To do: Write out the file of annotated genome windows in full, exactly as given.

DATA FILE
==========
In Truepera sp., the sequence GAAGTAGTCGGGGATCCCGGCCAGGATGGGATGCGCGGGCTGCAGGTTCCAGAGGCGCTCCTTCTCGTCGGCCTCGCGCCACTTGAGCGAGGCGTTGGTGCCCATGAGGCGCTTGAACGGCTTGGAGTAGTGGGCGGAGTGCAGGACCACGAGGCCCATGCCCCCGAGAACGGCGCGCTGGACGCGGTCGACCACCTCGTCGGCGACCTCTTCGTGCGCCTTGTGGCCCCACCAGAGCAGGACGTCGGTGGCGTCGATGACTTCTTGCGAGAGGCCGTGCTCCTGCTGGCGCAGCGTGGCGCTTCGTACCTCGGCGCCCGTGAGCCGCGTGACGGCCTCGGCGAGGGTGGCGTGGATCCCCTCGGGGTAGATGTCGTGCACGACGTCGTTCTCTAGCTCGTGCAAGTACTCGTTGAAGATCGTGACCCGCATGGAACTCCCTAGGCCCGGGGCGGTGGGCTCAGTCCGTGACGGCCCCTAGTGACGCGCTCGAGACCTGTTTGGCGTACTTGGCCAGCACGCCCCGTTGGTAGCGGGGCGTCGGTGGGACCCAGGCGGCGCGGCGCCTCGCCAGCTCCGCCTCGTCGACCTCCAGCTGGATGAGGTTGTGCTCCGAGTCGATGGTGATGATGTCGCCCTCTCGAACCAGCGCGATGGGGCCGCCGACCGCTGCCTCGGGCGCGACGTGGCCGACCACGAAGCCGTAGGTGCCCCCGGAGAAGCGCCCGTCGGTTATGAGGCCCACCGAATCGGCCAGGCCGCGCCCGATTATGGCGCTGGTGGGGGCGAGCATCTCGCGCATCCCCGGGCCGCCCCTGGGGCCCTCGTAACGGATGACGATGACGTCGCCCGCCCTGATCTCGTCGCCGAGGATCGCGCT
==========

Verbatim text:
In Truepera sp., the sequence GAAGTAGTCGGGGATCCCGGCCAGGATGGGATGCGCGGGCTGCAGGTTCCAGAGGCGCTCCTTCTCGTCGGCCTCGCGCCACTTGAGCGAGGCGTTGGTGCCCATGAGGCGCTTGAACGGCTTGGAGTAGTGGGCGGAGTGCAGGACCACGAGGCCCATGCCCCCGAGAACGGCGCGCTGGACGCGGTCGACCACCTCGTCGGCGACCTCTTCGTGCGCCTTGTGGCCCCACCAGAGCAGGACGTCGGTGGCGTCGATGACTTCTTGCGAGAGGCCGTGCTCCTGCTGGCGCAGCGTGGCGCTTCGTACCTCGGCGCCCGTGAGCCGCGTGACGGCCTCGGCGAGGGTGGCGTGGATCCCCTCGGGGTAGATGTCGTGCACGACGTCGTTCTCTAGCTCGTGCAAGTACTCGTTGAAGATCGTGACCCGCATGGAACTCCCTAGGCCCGGGGCGGTGGGCTCAGTCCGTGACGGCCCCTAGTGACGCGCTCGAGACCTGTTTGGCGTACTTGGCCAGCACGCCCCGTTGGTAGCGGGGCGTCGGTGGGACCCAGGCGGCGCGGCGCCTCGCCAGCTCCGCCTCGTCGACCTCCAGCTGGATGAGGTTGTGCTCCGAGTCGATGGTGATGATGTCGCCCTCTCGAACCAGCGCGATGGGGCCGCCGACCGCTGCCTCGGGCGCGACGTGGCCGACCACGAAGCCGTAGGTGCCCCCGGAGAAGCGCCCGTCGGTTATGAGGCCCACCGAATCGGCCAGGCCGCGCCCGATTATGGCGCTGGTGGGGGCGAGCATCTCGCGCATCCCCGGGCCGCCCCTGGGGCCCTCGTAACGGATGACGATGACGTCGCCCGCCCTGATCTCGTCGCCGAGGATCGCGCT